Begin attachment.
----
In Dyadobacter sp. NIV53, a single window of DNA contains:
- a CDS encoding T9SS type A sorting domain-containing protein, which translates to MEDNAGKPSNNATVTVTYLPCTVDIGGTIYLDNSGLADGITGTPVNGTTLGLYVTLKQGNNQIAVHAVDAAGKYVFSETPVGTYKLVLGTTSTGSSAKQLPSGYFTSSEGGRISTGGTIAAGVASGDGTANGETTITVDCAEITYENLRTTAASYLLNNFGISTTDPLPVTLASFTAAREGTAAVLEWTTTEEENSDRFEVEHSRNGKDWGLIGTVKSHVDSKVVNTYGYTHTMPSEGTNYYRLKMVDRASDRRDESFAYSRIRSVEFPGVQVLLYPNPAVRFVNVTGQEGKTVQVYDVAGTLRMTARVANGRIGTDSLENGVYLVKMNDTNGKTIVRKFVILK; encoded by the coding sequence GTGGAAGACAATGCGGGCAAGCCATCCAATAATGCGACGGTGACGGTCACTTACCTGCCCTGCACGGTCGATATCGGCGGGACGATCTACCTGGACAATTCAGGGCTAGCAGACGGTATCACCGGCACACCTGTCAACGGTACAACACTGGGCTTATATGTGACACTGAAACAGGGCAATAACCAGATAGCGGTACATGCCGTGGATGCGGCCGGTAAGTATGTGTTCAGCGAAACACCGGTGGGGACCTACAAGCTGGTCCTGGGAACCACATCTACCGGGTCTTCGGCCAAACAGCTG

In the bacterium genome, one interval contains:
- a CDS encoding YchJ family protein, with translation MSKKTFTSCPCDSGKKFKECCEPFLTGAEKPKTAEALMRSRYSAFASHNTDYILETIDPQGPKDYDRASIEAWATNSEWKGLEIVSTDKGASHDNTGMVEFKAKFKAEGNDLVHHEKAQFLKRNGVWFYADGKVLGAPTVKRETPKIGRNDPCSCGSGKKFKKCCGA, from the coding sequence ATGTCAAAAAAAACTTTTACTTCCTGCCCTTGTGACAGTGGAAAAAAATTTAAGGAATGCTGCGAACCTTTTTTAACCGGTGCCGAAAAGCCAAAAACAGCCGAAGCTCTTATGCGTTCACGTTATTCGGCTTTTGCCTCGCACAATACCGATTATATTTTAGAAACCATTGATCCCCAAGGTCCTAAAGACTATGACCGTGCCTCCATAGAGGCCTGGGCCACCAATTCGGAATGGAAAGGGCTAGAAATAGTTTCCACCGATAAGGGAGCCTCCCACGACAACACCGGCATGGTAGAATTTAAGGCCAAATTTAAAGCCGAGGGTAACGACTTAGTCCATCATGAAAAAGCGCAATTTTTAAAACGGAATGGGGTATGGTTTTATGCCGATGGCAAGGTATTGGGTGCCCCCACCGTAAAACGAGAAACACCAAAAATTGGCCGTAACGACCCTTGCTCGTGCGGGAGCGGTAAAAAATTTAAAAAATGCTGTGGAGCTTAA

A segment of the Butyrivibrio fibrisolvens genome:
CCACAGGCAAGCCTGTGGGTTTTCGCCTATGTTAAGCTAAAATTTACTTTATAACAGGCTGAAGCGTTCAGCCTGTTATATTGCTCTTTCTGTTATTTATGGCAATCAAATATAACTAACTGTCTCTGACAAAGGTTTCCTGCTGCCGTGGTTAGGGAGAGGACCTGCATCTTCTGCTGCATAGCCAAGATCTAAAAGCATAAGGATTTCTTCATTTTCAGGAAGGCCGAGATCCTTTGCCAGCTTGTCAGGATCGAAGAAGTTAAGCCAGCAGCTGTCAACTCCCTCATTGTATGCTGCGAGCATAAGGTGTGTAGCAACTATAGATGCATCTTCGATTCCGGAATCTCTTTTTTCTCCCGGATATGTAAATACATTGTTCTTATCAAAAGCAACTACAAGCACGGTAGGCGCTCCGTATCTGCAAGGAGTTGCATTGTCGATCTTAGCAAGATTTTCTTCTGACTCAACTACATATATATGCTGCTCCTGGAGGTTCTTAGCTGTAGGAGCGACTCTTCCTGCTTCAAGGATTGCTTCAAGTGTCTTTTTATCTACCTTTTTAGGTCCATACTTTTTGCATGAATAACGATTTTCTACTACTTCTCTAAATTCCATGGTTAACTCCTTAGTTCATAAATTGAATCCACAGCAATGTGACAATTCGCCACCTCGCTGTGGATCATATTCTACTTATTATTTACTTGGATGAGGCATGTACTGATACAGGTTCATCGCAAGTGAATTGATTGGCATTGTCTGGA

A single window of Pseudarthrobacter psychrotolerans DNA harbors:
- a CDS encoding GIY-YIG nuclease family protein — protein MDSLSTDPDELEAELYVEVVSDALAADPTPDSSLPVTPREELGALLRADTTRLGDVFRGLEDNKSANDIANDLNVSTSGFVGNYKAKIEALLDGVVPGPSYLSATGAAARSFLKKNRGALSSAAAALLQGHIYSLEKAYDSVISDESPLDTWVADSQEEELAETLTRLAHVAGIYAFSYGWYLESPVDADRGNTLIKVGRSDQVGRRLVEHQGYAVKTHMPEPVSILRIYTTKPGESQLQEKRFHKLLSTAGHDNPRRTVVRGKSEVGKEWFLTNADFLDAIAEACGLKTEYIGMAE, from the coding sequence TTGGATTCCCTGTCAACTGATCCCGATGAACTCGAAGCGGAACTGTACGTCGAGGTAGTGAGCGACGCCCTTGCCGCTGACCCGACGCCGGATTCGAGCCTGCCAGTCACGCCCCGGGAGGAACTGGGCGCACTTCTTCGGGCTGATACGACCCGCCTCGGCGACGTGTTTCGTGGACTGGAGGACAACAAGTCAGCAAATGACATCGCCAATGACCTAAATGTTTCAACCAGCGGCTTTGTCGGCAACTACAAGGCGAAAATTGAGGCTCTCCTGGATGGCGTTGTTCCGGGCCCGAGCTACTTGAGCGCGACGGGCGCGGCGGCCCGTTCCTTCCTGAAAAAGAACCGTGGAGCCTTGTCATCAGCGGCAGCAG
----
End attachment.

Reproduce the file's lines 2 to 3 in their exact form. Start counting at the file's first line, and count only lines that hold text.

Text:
- a CDS encoding T9SS type A sorting domain-containing protein, which translates to MEDNAGKPSNNATVTVTYLPCTVDIGGTIYLDNSGLADGITGTPVNGTTLGLYVTLKQGNNQIAVHAVDAAGKYVFSETPVGTYKLVLGTTSTGSSAKQLPSGYFTSSEGGRISTGGTIAAGVASGDGTANGETTITVDCAEITYENLRTTAASYLLNNFGISTTDPLPVTLASFTAAREGTAAVLEWTTTEEENSDRFEVEHSRNGKDWGLIGTVKSHVDSKVVNTYGYTHTMPSEGTNYYRLKMVDRASDRRDESFAYSRIRSVEFPGVQVLLYPNPAVRFVNVTGQEGKTVQVYDVAGTLRMTARVANGRIGTDSLENGVYLVKMNDTNGKTIVRKFVILK; encoded by the coding sequence GTGGAAGACAATGCGGGCAAGCCATCCAATAATGCGACGGTGACGGTCACTTACCTGCCCTGCACGGTCGATATCGGCGGGACGATCTACCTGGACAATTCAGGGCTAGCAGACGGTATCACCGGCACACCTGTCAACGGTACAACACTGGGCTTATATGTGACACTGAAACAGGGCAATAACCAGATAGCGGTACATGCCGTGGATGCGGCCGGTAAGTATGTGTTCAGCGAAACACCGGTGGGGACCTACAAGCTGGTCCTGGGAACCACATCTACCGGGTCTTCGGCCAAACAGCTG

In the bacterium genome, one interval contains: